Covid-19: the authorities unable to say how many border workers have not been vaccinated

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As of Monday, unvaccinated managed isolation workers will begin to be transferred to low-risk roles – but health officials cannot be sure which workers did not receive the vaccine.

The new Covid 19 vaccination center in South Auckland
Photo: RNZ / Simon Rogers

Adoption by MIQ staff is rated high, although the government says a “small proportion” has not been vaccinated and some people may decide not to share their vaccination status with their employer.

A security guard at the Grand Millennium Hotel tested positive for Covid-19 and it turned out that he had missed two appointments for vaccines for “personal reasons”.

The Department of Health launched an audit of the Grand Millennium Hotel, doubled the frequency of testing for staff and said in a statement that the majority of the worker’s colleagues had been hit.

“We know that the company employing this case vaccinated 79 percent of its MIF employees and 81 percent of Grand Millennium staff received their first vaccination,” he said.

This is a significantly lower estimate than that provided by Covid-19 Response Minister Chris Hipkins on March 23. Speaking to the media about vaccination rates, he said that “the comments we have received from the management of the Grand Millennium hotel are that they are well above 90%”.

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Yesterday, Chief Health Officer Dr Ashley Bloomfield said between 90 and 95 percent of managed isolation workers nationwide had received the vaccine.

However, asked the same question a few hours later, the Department of Business Innovation and Employment said “about 85 percent of MIQ workers have had their first dose and about 50 percent have had their. second.”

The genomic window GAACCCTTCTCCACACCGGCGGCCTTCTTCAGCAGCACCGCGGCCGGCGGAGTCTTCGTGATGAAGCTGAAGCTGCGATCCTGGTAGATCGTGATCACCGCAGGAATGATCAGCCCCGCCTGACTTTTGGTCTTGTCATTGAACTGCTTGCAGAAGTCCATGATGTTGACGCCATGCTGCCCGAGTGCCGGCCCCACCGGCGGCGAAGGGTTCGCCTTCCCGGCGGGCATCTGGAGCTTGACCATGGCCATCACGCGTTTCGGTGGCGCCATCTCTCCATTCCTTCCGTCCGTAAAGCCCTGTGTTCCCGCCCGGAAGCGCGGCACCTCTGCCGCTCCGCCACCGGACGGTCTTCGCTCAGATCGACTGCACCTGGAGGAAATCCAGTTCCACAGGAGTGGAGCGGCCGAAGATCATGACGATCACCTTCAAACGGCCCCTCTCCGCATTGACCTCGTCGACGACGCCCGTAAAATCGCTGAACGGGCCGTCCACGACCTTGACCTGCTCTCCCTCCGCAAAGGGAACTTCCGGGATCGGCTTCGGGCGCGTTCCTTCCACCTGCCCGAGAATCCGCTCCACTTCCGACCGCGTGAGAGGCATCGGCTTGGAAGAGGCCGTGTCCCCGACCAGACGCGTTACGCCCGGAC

John Crocker, the national secretary of Unite Union who represents MIQ workers, said he would like specific numbers.

“I see no reason why they shouldn’t have this public information. I think it’s good for other workers to see that adoption is here and I think it’s good to have the public reassured that this first line of defense is getting stronger and stronger, ”he said.

Neither Bloomfield, nor the Department of Health, nor the Department of Business, Innovation and Employment (MBIE) have been able to say exactly how many people working in MIQ hotels have had a hit.

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Vaccine data is recorded by individual MIQ hotels and MBIE noted that some workers had decided “not to share their immunization status with their employers.”

It comes as the government plans to crack down on unvaccinated border workers, including MIQ staff.

Prime Minister Jacinda Ardern has said it is becoming too risky to leave them in jobs where they could contract Covid-19, so from Monday they will start to be transferred to “low risk” roles.

The E tū union also represents frontier workers and organizer Mat Danaher said any job change should be carefully considered with an “inter-agency, inter-employer approach”.

“First, a risk assessment needs to be done to determine if the job is indeed high risk.

“For example, looking at MIQ… all the work is probably high risk. Elsewhere across the border there will be a mixture of risk.

“We are convinced that anyone who cannot be vaccinated is redeployed and is not harmed by not being vaccinated, because there are obviously many reasons why people cannot be vaccinated.”

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Society of Nurses director David Wills believed any new staff in MIQ hotels should have their immunization status checked.

“In a number of areas, and in fact we are currently seeing this across the health service, some employment contracts make it very clear that a condition of employment must be vaccinated.

“This is happening, for example, in the elderly care sector,” he said.

MBIE said that by next month “all work at the MIQ facilities will be carried out by vaccinated workers.”

In a statement, he said employers have an obligation under the Occupational Health and Safety Act 2015 to take all reasonable and practicable steps to eliminate or control “known risks”.

“This includes obligations to employees working at the border at this time, who are at high risk due to Covid-19,” the statement said.

“MBIE provided guidance to MIQ employers starting March 23, 2021, which helped them start one-on-one conversations with their staff about the importance of getting the vaccine.”

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